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Post-middle Eocene Stratigraphy

Published:
January 01, 2009

At the close of the middle Eocene, most of the strong orogenic deformation in Cuba had occurred, and the general distribution of the pre–upper Eocene structures and stratigraphic units was essentially as it is now. The younger Tertiary sediments began to accumulate over the now-essentially inactive, largely peneplained, submarine mountain chain, reflecting some large-scale deformation that included folding and faulting.

The overall movements during the remainder of the Tertiary have been of a slow, continuous uplift, with much of Cuba emerging by the Miocene. The younger Tertiary sedimentation consisted mostly of the filling of topographic depressions, although erosion of uplifts and filling of subsiding areas also occurred.

It should be noted that Gulf Oil, with the exception of a few areas in central Cuba, did little work on the younger Tertiary; therefore, much of the following is derived from published information, namely, Iturralde-Vinent (1977, 1988), Jakus (1983), and Fernandez et al. (1987).

As shown in Figure 148, the post–middle Eocene will be described according to the following areas:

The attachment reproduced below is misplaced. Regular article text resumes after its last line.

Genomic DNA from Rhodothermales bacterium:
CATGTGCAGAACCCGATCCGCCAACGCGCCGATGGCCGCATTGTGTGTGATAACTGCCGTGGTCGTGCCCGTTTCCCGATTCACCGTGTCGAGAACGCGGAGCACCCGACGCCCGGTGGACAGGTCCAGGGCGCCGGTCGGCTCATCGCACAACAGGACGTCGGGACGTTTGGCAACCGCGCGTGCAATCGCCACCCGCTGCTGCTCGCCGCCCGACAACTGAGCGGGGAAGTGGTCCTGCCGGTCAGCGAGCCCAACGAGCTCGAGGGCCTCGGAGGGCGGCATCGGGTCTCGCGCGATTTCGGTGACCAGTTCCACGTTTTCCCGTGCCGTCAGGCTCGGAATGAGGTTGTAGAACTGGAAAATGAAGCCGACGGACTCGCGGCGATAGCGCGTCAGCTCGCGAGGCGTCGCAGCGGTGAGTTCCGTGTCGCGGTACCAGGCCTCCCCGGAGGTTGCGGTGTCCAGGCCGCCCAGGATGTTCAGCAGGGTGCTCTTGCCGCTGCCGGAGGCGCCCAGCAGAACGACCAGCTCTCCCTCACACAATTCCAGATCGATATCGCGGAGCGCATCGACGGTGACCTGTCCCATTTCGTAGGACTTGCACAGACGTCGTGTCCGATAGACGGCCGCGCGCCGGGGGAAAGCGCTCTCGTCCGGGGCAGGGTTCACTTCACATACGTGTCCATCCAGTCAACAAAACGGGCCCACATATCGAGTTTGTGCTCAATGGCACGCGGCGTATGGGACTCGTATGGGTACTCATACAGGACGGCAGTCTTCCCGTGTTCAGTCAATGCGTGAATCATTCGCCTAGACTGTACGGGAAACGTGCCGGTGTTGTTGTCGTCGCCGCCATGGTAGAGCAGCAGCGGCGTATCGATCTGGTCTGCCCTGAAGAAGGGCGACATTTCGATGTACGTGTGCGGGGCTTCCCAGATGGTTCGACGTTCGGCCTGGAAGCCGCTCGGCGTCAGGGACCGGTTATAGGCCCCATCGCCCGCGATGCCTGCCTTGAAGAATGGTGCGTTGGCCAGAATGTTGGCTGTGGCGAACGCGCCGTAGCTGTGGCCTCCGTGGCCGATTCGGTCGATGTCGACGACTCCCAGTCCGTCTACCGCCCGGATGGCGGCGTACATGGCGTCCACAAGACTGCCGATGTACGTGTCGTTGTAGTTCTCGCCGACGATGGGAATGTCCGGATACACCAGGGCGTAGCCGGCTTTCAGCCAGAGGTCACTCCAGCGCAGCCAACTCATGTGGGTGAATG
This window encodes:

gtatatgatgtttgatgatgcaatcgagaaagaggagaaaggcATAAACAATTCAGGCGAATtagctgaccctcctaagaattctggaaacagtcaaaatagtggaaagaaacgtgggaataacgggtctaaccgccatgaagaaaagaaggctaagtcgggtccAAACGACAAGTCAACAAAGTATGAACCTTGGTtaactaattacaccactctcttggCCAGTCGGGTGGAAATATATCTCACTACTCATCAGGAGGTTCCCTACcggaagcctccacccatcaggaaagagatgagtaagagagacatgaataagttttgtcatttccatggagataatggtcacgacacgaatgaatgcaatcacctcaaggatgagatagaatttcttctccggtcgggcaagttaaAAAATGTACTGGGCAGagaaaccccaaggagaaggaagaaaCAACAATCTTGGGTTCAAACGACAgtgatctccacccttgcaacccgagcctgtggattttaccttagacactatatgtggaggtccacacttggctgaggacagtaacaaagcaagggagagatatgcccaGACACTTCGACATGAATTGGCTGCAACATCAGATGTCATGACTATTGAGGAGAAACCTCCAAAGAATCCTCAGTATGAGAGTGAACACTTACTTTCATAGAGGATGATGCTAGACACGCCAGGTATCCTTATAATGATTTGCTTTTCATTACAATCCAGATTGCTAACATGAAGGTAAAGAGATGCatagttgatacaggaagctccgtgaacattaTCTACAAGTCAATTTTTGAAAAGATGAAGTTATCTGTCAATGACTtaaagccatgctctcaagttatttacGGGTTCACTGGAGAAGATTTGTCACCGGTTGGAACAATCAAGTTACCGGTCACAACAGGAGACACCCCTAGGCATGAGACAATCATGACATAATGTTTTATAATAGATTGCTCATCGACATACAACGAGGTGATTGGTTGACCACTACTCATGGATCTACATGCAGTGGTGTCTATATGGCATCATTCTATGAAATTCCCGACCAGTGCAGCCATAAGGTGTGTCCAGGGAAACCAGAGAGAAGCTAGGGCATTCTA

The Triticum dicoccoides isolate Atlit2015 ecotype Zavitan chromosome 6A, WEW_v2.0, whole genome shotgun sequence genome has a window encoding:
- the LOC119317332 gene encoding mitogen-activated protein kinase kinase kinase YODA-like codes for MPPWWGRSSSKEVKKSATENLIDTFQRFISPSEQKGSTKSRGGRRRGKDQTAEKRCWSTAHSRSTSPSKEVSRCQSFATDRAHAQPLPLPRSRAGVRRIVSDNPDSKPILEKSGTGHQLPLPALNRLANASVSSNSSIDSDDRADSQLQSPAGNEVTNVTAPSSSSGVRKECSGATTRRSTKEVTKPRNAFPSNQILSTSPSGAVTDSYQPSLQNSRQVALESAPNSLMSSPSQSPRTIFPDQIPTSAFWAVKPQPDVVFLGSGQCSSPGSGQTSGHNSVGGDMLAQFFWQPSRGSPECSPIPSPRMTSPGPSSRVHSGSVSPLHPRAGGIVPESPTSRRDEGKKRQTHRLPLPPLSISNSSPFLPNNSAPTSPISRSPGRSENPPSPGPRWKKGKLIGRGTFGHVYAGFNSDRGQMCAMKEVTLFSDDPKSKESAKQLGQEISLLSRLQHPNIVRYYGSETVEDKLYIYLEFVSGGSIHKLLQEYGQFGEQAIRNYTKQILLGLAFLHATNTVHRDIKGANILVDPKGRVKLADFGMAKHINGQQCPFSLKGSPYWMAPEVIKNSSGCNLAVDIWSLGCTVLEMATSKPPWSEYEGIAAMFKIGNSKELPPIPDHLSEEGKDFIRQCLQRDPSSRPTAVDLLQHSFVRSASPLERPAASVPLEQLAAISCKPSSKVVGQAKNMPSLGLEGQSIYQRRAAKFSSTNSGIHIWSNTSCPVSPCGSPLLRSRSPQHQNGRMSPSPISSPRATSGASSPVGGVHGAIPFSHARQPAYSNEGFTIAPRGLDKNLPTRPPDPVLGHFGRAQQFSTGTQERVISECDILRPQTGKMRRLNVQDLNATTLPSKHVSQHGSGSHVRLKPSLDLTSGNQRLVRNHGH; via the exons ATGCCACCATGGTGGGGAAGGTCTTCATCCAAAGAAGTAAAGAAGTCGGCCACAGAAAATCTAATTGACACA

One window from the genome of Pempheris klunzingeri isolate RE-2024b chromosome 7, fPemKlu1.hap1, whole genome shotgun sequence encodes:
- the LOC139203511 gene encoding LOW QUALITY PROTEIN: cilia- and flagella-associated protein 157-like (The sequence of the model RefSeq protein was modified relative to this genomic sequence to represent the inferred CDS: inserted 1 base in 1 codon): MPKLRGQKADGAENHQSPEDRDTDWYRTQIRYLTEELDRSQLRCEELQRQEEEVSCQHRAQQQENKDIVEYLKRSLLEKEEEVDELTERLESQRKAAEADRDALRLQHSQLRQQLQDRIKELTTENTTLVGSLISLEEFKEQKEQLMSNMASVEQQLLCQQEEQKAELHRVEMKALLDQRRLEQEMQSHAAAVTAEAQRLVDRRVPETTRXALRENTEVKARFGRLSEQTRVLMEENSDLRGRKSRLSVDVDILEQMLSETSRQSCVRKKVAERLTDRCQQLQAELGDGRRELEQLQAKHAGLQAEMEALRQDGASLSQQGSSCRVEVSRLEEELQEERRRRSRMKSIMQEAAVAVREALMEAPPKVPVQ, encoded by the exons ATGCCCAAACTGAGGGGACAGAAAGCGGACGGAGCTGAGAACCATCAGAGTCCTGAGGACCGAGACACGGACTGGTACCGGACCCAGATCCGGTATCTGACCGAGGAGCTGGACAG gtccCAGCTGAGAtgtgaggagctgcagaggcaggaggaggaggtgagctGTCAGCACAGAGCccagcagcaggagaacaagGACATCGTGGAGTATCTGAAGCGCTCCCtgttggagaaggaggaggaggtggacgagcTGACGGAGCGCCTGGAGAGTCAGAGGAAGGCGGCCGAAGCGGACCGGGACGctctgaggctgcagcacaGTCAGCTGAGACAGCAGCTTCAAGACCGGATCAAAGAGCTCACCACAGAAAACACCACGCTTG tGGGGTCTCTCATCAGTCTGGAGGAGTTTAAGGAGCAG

Northern coast = Havana to Oriente Provinces

Southwestern basin = Los Palacios Basin, Habana-Matanzas, and western Las Villas

South-central basin = Central Depression (Gulf of Ana Maria)

Southeastern basins = Guanacayabo-Nipe Basin, central syncline, Guantanamo depression, and southern coast (only the stratigraphic unit of the Oriente southern coast will be listed).

A characteristic of most upper Eocene and later sediments is their richness in fossils, mostly large and small

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Contents

AAPG Studies in Geology

The Geology of Cuba

Georges Pardo
Georges Pardo
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American Association of Petroleum Geologists
Volume
58
ISBN electronic:
9781629810300
Publication date:
January 01, 2009

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